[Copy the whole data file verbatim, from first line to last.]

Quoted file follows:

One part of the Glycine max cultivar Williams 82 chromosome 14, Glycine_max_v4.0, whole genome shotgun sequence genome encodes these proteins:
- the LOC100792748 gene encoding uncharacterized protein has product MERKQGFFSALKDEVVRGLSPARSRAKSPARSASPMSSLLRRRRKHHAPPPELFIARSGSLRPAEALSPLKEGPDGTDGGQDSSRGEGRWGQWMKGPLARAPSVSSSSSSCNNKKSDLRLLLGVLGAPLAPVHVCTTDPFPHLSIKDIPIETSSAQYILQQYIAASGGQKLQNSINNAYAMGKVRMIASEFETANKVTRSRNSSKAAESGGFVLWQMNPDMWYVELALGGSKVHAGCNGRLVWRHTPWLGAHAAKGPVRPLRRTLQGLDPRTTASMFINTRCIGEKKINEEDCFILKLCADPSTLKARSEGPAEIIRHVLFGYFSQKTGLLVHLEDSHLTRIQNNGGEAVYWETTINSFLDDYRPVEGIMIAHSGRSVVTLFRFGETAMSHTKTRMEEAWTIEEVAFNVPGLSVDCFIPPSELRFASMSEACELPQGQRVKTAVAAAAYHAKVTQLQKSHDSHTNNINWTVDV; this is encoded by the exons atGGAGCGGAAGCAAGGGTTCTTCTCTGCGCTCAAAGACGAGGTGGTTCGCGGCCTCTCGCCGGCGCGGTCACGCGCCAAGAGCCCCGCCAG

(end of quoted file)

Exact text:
One part of the Glycine max cultivar Williams 82 chromosome 14, Glycine_max_v4.0, whole genome shotgun sequence genome encodes these proteins:
- the LOC100792748 gene encoding uncharacterized protein has product MERKQGFFSALKDEVVRGLSPARSRAKSPARSASPMSSLLRRRRKHHAPPPELFIARSGSLRPAEALSPLKEGPDGTDGGQDSSRGEGRWGQWMKGPLARAPSVSSSSSSCNNKKSDLRLLLGVLGAPLAPVHVCTTDPFPHLSIKDIPIETSSAQYILQQYIAASGGQKLQNSINNAYAMGKVRMIASEFETANKVTRSRNSSKAAESGGFVLWQMNPDMWYVELALGGSKVHAGCNGRLVWRHTPWLGAHAAKGPVRPLRRTLQGLDPRTTASMFINTRCIGEKKINEEDCFILKLCADPSTLKARSEGPAEIIRHVLFGYFSQKTGLLVHLEDSHLTRIQNNGGEAVYWETTINSFLDDYRPVEGIMIAHSGRSVVTLFRFGETAMSHTKTRMEEAWTIEEVAFNVPGLSVDCFIPPSELRFASMSEACELPQGQRVKTAVAAAAYHAKVTQLQKSHDSHTNNINWTVDV; this is encoded by the exons atGGAGCGGAAGCAAGGGTTCTTCTCTGCGCTCAAAGACGAGGTGGTTCGCGGCCTCTCGCCGGCGCGGTCACGCGCCAAGAGCCCCGCCAG